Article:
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Wendy’s workers take action over stolen lieu days

11 Feb

US McDonald’s workers Genoby Jimes (2nd from left) and Anggie Godoy (3rd from left) join Wendy’s workers outside the Royal Oak store in Auckland February 10. (Photo by Jos Wheeler)

Wendy’s workers from five stores in Auckland and Papakura walked off the job yesterday over the company’s theft of their right to “alternative days” off or “lieu days” for working on a public holiday.

The workers were joined outside the Royal Oak store by two McDonald’s workers from the USA who are part of the campaign in Los Angeles for “$15 and hour and a Union“. Anggie Godoy, 19, and Genoby Jimes, 27, are in New Zealand to support Unite Union’s campaign against zero hour contracts in the fast food industry and will be attending a national fast food workers gathering in Auckland on February 14. Meetings are also planned in Wellington on February 11 and 12 with the Council of Trade Unions, members of parliament and union activists

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Letter to Minister on abuse of breaks law

21 Nov

Michael Woodhouse
Minister of Labour
Parliament Buildings

20 November 2014

Dear Mr Woodhouse,

Yesterday I received a concerning email from one of our union members.

It stated that:

“This morning in the briefing our manager declared that its now her right to decide when we take our breaks, and that since it was a busy day no one could have one until 3pm. Everyone started at 8am, and were due to finish at 3:30pm or 4pm.”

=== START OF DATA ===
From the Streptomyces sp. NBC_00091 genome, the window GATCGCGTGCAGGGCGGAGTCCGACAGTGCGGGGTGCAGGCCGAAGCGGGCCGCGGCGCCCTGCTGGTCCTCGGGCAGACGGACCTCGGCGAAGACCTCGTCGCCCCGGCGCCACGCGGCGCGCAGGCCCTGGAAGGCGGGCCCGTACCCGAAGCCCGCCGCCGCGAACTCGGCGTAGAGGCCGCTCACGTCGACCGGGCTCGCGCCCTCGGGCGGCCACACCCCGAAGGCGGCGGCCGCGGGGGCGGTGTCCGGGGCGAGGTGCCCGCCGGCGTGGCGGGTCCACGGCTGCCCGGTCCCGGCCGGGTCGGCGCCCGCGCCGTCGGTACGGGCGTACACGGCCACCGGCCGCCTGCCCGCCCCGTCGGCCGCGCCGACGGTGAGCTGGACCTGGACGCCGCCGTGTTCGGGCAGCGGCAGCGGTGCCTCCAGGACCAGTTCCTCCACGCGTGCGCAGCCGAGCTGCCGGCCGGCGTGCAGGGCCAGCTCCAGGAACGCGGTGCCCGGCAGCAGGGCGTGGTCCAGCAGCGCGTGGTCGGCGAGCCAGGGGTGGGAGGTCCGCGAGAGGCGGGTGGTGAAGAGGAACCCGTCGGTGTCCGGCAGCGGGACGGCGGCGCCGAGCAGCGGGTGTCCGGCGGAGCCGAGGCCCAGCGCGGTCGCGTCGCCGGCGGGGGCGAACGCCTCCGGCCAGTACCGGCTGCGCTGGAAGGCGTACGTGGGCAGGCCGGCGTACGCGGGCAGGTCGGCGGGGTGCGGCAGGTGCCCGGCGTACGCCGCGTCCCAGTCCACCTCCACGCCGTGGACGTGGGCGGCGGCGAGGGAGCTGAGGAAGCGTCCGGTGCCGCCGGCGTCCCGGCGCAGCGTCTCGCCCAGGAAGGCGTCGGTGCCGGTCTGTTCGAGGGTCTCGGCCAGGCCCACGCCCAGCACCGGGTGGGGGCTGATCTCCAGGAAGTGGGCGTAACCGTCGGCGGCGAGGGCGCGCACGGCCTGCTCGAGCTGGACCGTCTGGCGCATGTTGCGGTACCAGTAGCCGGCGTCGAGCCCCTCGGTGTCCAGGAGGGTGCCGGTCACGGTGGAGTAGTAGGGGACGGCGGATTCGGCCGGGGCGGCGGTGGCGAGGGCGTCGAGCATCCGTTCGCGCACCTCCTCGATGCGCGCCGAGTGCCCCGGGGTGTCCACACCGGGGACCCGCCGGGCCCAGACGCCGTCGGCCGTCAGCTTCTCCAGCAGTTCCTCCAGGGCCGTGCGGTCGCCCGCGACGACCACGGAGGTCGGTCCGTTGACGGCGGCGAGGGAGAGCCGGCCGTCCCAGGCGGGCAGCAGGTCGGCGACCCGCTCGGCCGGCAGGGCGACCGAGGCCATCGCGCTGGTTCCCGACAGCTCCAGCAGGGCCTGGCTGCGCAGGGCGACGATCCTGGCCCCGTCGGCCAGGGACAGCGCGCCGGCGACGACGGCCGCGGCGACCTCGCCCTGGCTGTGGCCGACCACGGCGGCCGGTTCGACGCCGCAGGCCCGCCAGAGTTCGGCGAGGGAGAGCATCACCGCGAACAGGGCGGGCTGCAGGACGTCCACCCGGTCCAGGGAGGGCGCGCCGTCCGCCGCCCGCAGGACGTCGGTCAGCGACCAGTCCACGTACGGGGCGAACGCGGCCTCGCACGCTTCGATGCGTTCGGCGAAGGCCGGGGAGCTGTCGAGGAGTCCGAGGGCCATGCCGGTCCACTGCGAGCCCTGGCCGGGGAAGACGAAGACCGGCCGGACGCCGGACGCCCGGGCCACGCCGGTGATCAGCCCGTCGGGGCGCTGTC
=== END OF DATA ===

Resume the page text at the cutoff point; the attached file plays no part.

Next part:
This is a direct consequence of the recently passed rest breaks legislation.

You have stated through the media that these law changes were aimed at providing flexibility, not taking away rights. You said that you saw it applying in situations such as a sole operator at a petrol-station, sole-charge air traffic controllers at small airports, or nurses on a night shift.

You also said that employees and employers would be able to negotiate their rest breaks.

“I think we patronise employees by pretending they cannot negotiate with their employer for a fair outcome.”

This law has not even come into effect yet and already this legislation has been used as an excuse to take advantage of workers at a hotel in Auckland. These workers are not sole-charge. This is not a small employer. This is a well-known nationwide brand. These workers do an incredibly physical job all day involving heaving lifting, bending, pushing and pulling. Many of these workers are on work visas, many do not speak English as a first language.

These workers were not given the chance to negotiate their breaks. They were simply told during a morning staff briefing that their breaks were changing from now on and they were to work almost an entire shift without a rest break. Even if they were able to negotiate their breaks how could they do this successfully given that they are already in a vulnerable position, being that many are migrant workers?

This is the direct consequence of the law change you supported. This is the first example. We expect there will be many, many more.

I have some questions for you Minister.

a) Is this the actual intended effect for this legislation, do you think this is fair and reasonable?

b) Do you think this is reasonable in terms of an employers’ responsibility regarding the health and safety of these workers?